Sunday, February 20, 2011

Sunday is Graffiti Day, vol. XVIII

Today I took advantage of a painting opportunity I could not pass up.

Carlos Gomez is a main thoroughfare through the center of the city, it is also very close to my house. Painting spots on this street are highly sought after, and there is graffiti in every available spot. But occasionally, new spots appear- and if you're quick, you can grab them. That's what I did today.

In this case, it wasn't that an old painting got painted over by the city, or the owner of a building, but rather that a new wall was created where before there hadn't been one. This was at a spot that used to be a deposito, where one could buy sand and cement and ceramic blocks for construction. They had a big gate that a truck could be backed up into. I used to buy lots of sand and cement from them when I was working on my house. A couple years ago they closed up. And a couple weeks ago, they took out the big gate and built a wall in its place. That's what I painted.

And this is what I painted:


Four dancing monsters, just in time for Carnaval. This is on one of the main Carnaval routes, and they are headed in the same direction as the parade will be going. This was not by accident. If this looks like it was done from a 30-second sketch, that's because it was. That's how I roll.

The surface I had to work on was very rough, the kind of rough-finished cement that is done by flinging the cement through a screen if I'm not mistaken. Not the easiest surface to work on, but in some ways ideal for spray paint. Why? First off, because this is what spray paint was made for. Spray paint doesn't care about nooks and crannies, it just sprays on. What ended taking me forever was not the sprayed part, but the background, which I first tried to roll on and then finished with a brush. Brushes don't like nooks and crannies. Another advantage is that spray paint almost never drips on a surface like this. And the final advantage? It's way too rough to glue a poster over- something us graffiteiros have been suffering from lately. Other artists won't paint over us, even the pichadores (taggers) generally leave us alone. But these bastards who glue up big posters for events don't give a shit, here's an example:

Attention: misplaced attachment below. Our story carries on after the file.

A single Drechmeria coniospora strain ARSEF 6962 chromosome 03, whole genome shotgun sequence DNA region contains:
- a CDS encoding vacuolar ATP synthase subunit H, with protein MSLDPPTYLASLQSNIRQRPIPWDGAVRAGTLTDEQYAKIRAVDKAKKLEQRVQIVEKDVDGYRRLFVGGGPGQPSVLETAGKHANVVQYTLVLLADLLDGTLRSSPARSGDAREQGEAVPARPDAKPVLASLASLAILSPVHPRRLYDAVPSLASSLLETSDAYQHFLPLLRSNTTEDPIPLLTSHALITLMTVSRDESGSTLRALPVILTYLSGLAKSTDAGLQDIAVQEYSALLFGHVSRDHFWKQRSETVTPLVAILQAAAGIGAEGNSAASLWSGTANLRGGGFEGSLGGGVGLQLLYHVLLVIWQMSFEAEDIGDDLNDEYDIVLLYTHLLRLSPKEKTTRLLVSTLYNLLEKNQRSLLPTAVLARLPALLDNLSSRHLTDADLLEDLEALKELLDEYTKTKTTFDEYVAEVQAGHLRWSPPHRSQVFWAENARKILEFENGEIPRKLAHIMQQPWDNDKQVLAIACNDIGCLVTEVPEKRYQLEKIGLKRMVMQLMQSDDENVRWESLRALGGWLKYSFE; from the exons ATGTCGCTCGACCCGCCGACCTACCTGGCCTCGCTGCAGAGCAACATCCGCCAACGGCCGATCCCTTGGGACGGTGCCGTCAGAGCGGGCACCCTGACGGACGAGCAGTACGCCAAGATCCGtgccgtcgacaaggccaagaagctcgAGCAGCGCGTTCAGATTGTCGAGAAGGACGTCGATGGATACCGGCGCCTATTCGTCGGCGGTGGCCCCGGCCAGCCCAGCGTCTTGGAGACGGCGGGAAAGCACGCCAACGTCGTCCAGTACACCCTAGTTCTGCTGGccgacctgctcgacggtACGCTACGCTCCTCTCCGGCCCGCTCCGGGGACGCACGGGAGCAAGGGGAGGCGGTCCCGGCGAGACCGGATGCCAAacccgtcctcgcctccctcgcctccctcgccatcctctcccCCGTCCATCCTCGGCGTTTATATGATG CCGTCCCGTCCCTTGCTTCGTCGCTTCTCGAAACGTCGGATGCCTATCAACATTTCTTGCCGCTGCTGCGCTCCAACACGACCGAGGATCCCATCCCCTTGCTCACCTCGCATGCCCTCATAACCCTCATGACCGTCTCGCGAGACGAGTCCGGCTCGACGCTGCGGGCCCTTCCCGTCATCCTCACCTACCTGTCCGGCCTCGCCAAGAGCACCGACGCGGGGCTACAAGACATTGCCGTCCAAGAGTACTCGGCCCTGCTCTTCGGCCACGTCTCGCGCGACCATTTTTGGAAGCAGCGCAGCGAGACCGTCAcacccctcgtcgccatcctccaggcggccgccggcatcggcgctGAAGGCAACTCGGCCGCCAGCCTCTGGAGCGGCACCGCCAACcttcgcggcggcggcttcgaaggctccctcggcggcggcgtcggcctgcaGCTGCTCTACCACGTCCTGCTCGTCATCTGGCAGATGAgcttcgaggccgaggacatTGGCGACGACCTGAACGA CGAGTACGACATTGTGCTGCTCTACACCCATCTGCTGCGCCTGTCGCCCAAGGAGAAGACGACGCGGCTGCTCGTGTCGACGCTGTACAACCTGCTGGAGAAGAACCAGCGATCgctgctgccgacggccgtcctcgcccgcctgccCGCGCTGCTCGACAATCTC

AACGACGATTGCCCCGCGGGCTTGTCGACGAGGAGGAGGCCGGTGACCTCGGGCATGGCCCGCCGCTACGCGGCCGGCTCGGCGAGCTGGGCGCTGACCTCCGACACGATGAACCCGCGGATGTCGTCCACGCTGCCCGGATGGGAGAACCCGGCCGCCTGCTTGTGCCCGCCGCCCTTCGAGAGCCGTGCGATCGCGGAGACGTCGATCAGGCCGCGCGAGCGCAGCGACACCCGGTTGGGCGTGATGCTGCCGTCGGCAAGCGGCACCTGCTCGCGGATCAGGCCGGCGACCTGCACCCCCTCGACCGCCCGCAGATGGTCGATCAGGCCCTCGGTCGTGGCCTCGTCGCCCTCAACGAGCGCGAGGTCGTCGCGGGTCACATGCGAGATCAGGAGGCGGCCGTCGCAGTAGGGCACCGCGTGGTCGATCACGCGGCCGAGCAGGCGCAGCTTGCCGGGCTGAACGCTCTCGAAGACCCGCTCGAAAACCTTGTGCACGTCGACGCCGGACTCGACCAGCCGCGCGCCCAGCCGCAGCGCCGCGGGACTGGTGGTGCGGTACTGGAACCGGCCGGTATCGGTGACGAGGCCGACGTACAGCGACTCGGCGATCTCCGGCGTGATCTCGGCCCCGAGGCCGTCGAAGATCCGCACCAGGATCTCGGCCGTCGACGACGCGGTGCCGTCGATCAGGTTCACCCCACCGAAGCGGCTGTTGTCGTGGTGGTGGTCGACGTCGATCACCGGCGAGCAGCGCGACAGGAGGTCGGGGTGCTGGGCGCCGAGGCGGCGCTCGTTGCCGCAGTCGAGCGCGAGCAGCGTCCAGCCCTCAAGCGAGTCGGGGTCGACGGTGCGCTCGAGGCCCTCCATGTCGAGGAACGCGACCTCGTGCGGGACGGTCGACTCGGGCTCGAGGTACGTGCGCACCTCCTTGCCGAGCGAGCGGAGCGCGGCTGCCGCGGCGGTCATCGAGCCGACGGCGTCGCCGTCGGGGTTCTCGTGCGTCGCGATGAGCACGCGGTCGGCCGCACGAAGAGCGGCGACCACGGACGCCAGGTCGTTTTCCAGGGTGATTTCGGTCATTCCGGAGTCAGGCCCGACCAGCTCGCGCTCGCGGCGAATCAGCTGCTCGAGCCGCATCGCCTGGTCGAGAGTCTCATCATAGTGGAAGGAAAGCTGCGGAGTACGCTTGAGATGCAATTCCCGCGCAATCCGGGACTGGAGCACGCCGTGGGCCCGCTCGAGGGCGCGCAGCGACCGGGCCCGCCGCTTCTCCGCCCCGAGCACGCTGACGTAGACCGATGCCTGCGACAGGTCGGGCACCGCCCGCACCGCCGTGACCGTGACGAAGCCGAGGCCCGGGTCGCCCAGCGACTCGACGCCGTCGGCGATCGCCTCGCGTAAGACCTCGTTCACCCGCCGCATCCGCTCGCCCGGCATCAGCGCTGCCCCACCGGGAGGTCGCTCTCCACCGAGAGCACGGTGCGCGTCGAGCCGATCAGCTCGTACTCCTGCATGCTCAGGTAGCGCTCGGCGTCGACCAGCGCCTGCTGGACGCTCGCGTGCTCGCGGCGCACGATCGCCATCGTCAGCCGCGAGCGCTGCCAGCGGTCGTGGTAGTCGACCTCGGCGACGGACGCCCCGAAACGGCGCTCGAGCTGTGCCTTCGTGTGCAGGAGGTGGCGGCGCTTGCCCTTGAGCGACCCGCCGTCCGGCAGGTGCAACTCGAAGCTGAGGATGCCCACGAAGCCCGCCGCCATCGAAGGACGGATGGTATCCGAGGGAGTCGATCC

This painting was practically brand new when it got pasted over the first time. Kinda sucks to spend a whole afternoon and R$100 or more in paint to have some dildo come along and advertise right over the top of it. I'm wanting to do more wheat paste stuff to go over these guys.

When I was done the people who own the restaurant across the street wanted to know why I didn't paint the whole wall, going over the old and beat up paintings next to mine. I explained that we don't go over each other, and I didn't explain that the paintings next to mine are by the bad-boy of Salvador Graffiti and his wife- despite his seemingly innocent cartoon-like paintings of silly robots he's known to be happy to resolve disputes with his fists, or other weapons - he's also about the only guy who will go over other people's graffiti. He's done it to me. You can't really see his piece, it's hidden behind the wood in this picture:


Finally, boys and girls, use your mask when you paint! You can't see it all that well in this picture, but this is a plastic cup I was testing my paint on:


The paint melted it on contact. Imagine what that it do to your alveoli. Which is why I must protest the spray paint manufacturers who put the nice vanilla smell in their paint- that paint should smell bad, because it's not good for you.

2 comments:

Seth said...

That looks like quite the project Mark -- very cool, Hope the Brazilian summer is treating you well.

Seth

markuza said...

Thanks Seth- yesterday I had the pleasure of seeing the piece in the middle of Carnaval- I should get out there with a camera to take another picture. The summer is HOT